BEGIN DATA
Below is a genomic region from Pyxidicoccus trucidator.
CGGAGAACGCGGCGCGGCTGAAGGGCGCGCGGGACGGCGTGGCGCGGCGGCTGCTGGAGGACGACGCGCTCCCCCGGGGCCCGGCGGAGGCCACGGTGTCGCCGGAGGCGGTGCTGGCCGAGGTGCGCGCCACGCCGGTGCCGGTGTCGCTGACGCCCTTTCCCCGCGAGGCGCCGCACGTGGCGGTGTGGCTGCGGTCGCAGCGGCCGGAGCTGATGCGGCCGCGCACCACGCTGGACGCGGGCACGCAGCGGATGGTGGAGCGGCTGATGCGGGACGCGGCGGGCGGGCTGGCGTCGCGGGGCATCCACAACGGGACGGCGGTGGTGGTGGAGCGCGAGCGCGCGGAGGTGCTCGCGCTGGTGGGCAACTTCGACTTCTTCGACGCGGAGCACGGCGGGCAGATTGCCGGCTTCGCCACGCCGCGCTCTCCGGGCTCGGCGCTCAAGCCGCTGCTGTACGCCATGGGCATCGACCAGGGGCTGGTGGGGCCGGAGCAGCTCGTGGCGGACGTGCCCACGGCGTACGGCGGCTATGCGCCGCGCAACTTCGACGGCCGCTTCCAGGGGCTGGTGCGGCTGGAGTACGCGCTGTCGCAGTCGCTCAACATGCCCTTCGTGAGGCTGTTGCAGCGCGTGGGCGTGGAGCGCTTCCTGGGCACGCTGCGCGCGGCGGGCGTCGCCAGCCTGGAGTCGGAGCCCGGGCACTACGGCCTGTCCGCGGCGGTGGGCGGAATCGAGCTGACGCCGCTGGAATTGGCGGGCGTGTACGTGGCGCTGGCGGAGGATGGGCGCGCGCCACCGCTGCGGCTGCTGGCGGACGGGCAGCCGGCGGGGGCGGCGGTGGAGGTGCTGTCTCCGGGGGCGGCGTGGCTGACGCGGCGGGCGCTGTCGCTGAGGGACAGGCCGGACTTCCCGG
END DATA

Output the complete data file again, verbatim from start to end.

Below is a genomic region from Pyxidicoccus trucidator.
CGGAGAACGCGGCGCGGCTGAAGGGCGCGCGGGACGGCGTGGCGCGGCGGCTGCTGGAGGACGACGCGCTCCCCCGGGGCCCGGCGGAGGCCACGGTGTCGCCGGAGGCGGTGCTGGCCGAGGTGCGCGCCACGCCGGTGCCGGTGTCGCTGACGCCCTTTCCCCGCGAGGCGCCGCACGTGGCGGTGTGGCTGCGGTCGCAGCGGCCGGAGCTGATGCGGCCGCGCACCACGCTGGACGCGGGCACGCAGCGGATGGTGGAGCGGCTGATGCGGGACGCGGCGGGCGGGCTGGCGTCGCGGGGCATCCACAACGGGACGGCGGTGGTGGTGGAGCGCGAGCGCGCGGAGGTGCTCGCGCTGGTGGGCAACTTCGACTTCTTCGACGCGGAGCACGGCGGGCAGATTGCCGGCTTCGCCACGCCGCGCTCTCCGGGCTCGGCGCTCAAGCCGCTGCTGTACGCCATGGGCATCGACCAGGGGCTGGTGGGGCCGGAGCAGCTCGTGGCGGACGTGCCCACGGCGTACGGCGGCTATGCGCCGCGCAACTTCGACGGCCGCTTCCAGGGGCTGGTGCGGCTGGAGTACGCGCTGTCGCAGTCGCTCAACATGCCCTTCGTGAGGCTGTTGCAGCGCGTGGGCGTGGAGCGCTTCCTGGGCACGCTGCGCGCGGCGGGCGTCGCCAGCCTGGAGTCGGAGCCCGGGCACTACGGCCTGTCCGCGGCGGTGGGCGGAATCGAGCTGACGCCGCTGGAATTGGCGGGCGTGTACGTGGCGCTGGCGGAGGATGGGCGCGCGCCACCGCTGCGGCTGCTGGCGGACGGGCAGCCGGCGGGGGCGGCGGTGGAGGTGCTGTCTCCGGGGGCGGCGTGGCTGACGCGGCGGGCGCTGTCGCTGAGGGACAGGCCGGACTTCCCGG